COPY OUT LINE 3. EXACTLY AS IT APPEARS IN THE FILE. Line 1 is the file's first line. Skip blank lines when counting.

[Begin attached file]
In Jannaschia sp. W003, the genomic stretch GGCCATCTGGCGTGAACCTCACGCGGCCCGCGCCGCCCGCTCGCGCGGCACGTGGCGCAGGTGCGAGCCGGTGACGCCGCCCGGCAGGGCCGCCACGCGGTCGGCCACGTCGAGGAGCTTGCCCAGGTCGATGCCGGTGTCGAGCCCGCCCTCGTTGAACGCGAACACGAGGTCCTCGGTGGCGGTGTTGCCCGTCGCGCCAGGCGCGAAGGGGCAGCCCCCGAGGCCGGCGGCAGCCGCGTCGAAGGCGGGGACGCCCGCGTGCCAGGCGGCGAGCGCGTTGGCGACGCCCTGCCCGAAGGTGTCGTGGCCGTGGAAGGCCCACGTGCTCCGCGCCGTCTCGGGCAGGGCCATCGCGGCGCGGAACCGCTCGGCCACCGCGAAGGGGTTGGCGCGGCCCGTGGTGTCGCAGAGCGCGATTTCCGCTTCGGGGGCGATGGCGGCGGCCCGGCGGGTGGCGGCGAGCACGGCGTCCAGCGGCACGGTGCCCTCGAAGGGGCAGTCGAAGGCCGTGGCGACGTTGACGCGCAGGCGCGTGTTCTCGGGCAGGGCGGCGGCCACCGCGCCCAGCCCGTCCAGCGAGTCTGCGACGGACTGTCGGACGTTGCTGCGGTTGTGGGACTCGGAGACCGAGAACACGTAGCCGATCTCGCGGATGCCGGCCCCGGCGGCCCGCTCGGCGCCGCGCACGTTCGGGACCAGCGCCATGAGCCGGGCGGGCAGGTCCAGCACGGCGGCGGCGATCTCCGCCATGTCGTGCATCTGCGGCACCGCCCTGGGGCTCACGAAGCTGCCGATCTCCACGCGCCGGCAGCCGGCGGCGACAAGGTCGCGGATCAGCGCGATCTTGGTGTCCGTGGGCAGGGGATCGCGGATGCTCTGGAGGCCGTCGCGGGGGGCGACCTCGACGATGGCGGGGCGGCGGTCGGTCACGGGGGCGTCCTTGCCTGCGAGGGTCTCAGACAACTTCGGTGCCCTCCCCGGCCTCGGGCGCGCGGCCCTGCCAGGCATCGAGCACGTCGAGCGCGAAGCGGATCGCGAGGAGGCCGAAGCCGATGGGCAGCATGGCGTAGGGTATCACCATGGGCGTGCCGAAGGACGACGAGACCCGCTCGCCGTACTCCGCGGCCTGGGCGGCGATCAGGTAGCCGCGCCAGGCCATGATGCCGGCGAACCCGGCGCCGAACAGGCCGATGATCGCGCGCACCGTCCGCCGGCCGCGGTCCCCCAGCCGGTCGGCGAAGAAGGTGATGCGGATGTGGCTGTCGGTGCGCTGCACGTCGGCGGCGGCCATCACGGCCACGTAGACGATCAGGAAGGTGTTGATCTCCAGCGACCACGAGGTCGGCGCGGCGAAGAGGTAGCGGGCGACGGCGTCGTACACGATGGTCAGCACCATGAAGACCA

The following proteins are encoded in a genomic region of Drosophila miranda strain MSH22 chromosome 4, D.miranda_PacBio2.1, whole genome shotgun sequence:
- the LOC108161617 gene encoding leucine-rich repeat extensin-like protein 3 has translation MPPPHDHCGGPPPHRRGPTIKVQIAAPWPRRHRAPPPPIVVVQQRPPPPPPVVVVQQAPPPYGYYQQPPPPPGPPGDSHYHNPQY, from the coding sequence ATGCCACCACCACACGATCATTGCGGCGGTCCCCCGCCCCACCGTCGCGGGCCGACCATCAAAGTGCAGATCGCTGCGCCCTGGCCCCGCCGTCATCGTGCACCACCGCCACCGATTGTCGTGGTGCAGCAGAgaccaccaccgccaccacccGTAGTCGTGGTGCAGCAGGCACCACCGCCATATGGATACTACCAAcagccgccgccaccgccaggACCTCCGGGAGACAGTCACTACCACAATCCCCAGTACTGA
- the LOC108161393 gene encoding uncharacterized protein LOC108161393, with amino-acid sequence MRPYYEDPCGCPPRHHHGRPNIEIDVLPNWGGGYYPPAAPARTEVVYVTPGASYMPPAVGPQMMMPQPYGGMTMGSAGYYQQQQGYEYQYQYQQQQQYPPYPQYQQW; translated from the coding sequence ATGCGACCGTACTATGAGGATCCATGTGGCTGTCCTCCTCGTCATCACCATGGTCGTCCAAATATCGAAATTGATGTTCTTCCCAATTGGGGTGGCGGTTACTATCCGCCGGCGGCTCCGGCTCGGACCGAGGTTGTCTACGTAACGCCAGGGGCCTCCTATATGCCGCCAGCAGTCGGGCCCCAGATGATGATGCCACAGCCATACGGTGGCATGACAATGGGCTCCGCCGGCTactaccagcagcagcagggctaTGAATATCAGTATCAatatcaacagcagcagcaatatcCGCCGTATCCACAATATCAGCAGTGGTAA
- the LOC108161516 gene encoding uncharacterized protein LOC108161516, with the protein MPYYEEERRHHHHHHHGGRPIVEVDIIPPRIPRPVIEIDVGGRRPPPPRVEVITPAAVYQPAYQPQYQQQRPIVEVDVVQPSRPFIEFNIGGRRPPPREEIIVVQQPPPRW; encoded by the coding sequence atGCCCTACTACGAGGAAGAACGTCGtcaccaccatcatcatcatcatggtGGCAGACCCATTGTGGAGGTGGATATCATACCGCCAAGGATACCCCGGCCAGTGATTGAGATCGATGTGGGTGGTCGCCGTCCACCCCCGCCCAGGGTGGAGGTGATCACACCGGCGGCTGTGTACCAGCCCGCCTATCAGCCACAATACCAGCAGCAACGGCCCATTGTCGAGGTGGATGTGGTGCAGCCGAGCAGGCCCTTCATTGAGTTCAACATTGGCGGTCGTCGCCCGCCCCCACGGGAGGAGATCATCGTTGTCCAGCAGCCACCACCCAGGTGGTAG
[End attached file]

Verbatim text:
- the LOC108161617 gene encoding leucine-rich repeat extensin-like protein 3 has translation MPPPHDHCGGPPPHRRGPTIKVQIAAPWPRRHRAPPPPIVVVQQRPPPPPPVVVVQQAPPPYGYYQQPPPPPGPPGDSHYHNPQY, from the coding sequence ATGCCACCACCACACGATCATTGCGGCGGTCCCCCGCCCCACCGTCGCGGGCCGACCATCAAAGTGCAGATCGCTGCGCCCTGGCCCCGCCGTCATCGTGCACCACCGCCACCGATTGTCGTGGTGCAGCAGAgaccaccaccgccaccacccGTAGTCGTGGTGCAGCAGGCACCACCGCCATATGGATACTACCAAcagccgccgccaccgccaggACCTCCGGGAGACAGTCACTACCACAATCCCCAGTACTGA